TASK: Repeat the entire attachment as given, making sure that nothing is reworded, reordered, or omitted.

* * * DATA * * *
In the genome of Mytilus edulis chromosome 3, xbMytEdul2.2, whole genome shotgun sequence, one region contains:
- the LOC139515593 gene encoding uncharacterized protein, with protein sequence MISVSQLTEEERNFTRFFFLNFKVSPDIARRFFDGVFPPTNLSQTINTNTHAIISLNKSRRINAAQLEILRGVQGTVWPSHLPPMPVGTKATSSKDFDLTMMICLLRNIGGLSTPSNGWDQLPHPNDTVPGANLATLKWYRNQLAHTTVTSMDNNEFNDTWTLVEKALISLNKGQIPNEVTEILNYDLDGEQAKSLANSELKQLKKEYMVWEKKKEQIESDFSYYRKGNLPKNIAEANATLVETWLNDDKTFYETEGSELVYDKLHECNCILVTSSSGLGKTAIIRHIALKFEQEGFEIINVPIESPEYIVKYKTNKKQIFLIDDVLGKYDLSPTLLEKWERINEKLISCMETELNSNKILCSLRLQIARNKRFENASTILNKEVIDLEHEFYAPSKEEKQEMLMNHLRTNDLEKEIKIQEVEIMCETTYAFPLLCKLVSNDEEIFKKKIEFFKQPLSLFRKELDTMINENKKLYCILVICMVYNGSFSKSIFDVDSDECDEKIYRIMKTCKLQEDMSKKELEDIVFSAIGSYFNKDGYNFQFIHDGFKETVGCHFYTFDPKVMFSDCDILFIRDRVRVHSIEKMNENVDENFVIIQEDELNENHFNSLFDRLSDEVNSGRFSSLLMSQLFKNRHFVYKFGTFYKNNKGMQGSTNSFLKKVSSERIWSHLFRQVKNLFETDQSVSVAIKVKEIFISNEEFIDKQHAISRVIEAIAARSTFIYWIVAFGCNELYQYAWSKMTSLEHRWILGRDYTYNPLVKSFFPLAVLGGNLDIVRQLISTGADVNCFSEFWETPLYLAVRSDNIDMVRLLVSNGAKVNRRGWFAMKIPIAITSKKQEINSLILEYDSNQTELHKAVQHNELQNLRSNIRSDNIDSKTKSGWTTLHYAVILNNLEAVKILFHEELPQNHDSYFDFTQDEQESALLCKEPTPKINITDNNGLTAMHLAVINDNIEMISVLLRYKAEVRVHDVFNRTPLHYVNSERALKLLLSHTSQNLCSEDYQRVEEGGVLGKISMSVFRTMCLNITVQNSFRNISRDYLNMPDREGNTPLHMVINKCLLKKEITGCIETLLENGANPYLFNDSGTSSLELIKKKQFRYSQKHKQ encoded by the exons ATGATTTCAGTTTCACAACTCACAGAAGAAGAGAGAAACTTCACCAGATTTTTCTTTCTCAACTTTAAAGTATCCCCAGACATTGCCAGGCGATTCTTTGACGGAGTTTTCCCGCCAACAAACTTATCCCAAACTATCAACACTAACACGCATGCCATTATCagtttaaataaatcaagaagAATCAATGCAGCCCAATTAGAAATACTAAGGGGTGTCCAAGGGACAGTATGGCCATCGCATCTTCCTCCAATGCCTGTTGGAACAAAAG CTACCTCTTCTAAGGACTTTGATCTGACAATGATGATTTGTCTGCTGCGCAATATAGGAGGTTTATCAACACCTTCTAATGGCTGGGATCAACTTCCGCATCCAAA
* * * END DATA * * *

In the genome of Mytilus edulis chromosome 3, xbMytEdul2.2, whole genome shotgun sequence, one region contains:
- the LOC139515593 gene encoding uncharacterized protein, with protein sequence MISVSQLTEEERNFTRFFFLNFKVSPDIARRFFDGVFPPTNLSQTINTNTHAIISLNKSRRINAAQLEILRGVQGTVWPSHLPPMPVGTKATSSKDFDLTMMICLLRNIGGLSTPSNGWDQLPHPNDTVPGANLATLKWYRNQLAHTTVTSMDNNEFNDTWTLVEKALISLNKGQIPNEVTEILNYDLDGEQAKSLANSELKQLKKEYMVWEKKKEQIESDFSYYRKGNLPKNIAEANATLVETWLNDDKTFYETEGSELVYDKLHECNCILVTSSSGLGKTAIIRHIALKFEQEGFEIINVPIESPEYIVKYKTNKKQIFLIDDVLGKYDLSPTLLEKWERINEKLISCMETELNSNKILCSLRLQIARNKRFENASTILNKEVIDLEHEFYAPSKEEKQEMLMNHLRTNDLEKEIKIQEVEIMCETTYAFPLLCKLVSNDEEIFKKKIEFFKQPLSLFRKELDTMINENKKLYCILVICMVYNGSFSKSIFDVDSDECDEKIYRIMKTCKLQEDMSKKELEDIVFSAIGSYFNKDGYNFQFIHDGFKETVGCHFYTFDPKVMFSDCDILFIRDRVRVHSIEKMNENVDENFVIIQEDELNENHFNSLFDRLSDEVNSGRFSSLLMSQLFKNRHFVYKFGTFYKNNKGMQGSTNSFLKKVSSERIWSHLFRQVKNLFETDQSVSVAIKVKEIFISNEEFIDKQHAISRVIEAIAARSTFIYWIVAFGCNELYQYAWSKMTSLEHRWILGRDYTYNPLVKSFFPLAVLGGNLDIVRQLISTGADVNCFSEFWETPLYLAVRSDNIDMVRLLVSNGAKVNRRGWFAMKIPIAITSKKQEINSLILEYDSNQTELHKAVQHNELQNLRSNIRSDNIDSKTKSGWTTLHYAVILNNLEAVKILFHEELPQNHDSYFDFTQDEQESALLCKEPTPKINITDNNGLTAMHLAVINDNIEMISVLLRYKAEVRVHDVFNRTPLHYVNSERALKLLLSHTSQNLCSEDYQRVEEGGVLGKISMSVFRTMCLNITVQNSFRNISRDYLNMPDREGNTPLHMVINKCLLKKEITGCIETLLENGANPYLFNDSGTSSLELIKKKQFRYSQKHKQ encoded by the exons ATGATTTCAGTTTCACAACTCACAGAAGAAGAGAGAAACTTCACCAGATTTTTCTTTCTCAACTTTAAAGTATCCCCAGACATTGCCAGGCGATTCTTTGACGGAGTTTTCCCGCCAACAAACTTATCCCAAACTATCAACACTAACACGCATGCCATTATCagtttaaataaatcaagaagAATCAATGCAGCCCAATTAGAAATACTAAGGGGTGTCCAAGGGACAGTATGGCCATCGCATCTTCCTCCAATGCCTGTTGGAACAAAAG CTACCTCTTCTAAGGACTTTGATCTGACAATGATGATTTGTCTGCTGCGCAATATAGGAGGTTTATCAACACCTTCTAATGGCTGGGATCAACTTCCGCATCCAAA